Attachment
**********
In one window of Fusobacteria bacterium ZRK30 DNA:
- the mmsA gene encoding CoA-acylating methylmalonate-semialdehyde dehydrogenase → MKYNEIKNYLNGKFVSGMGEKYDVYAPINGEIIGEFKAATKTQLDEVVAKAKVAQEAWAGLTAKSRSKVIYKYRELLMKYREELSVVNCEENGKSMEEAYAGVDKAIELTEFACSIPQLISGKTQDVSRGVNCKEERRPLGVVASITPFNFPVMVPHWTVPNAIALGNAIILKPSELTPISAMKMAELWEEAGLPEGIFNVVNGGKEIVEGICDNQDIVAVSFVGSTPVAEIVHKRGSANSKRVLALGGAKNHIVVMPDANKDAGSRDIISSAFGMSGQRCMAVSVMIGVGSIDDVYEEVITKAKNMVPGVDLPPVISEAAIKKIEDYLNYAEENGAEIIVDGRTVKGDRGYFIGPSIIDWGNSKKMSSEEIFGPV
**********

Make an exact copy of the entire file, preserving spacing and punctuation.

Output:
In one window of Fusobacteria bacterium ZRK30 DNA:
- the mmsA gene encoding CoA-acylating methylmalonate-semialdehyde dehydrogenase → MKYNEIKNYLNGKFVSGMGEKYDVYAPINGEIIGEFKAATKTQLDEVVAKAKVAQEAWAGLTAKSRSKVIYKYRELLMKYREELSVVNCEENGKSMEEAYAGVDKAIELTEFACSIPQLISGKTQDVSRGVNCKEERRPLGVVASITPFNFPVMVPHWTVPNAIALGNAIILKPSELTPISAMKMAELWEEAGLPEGIFNVVNGGKEIVEGICDNQDIVAVSFVGSTPVAEIVHKRGSANSKRVLALGGAKNHIVVMPDANKDAGSRDIISSAFGMSGQRCMAVSVMIGVGSIDDVYEEVITKAKNMVPGVDLPPVISEAAIKKIEDYLNYAEENGAEIIVDGRTVKGDRGYFIGPSIIDWGNSKKMSSEEIFGPV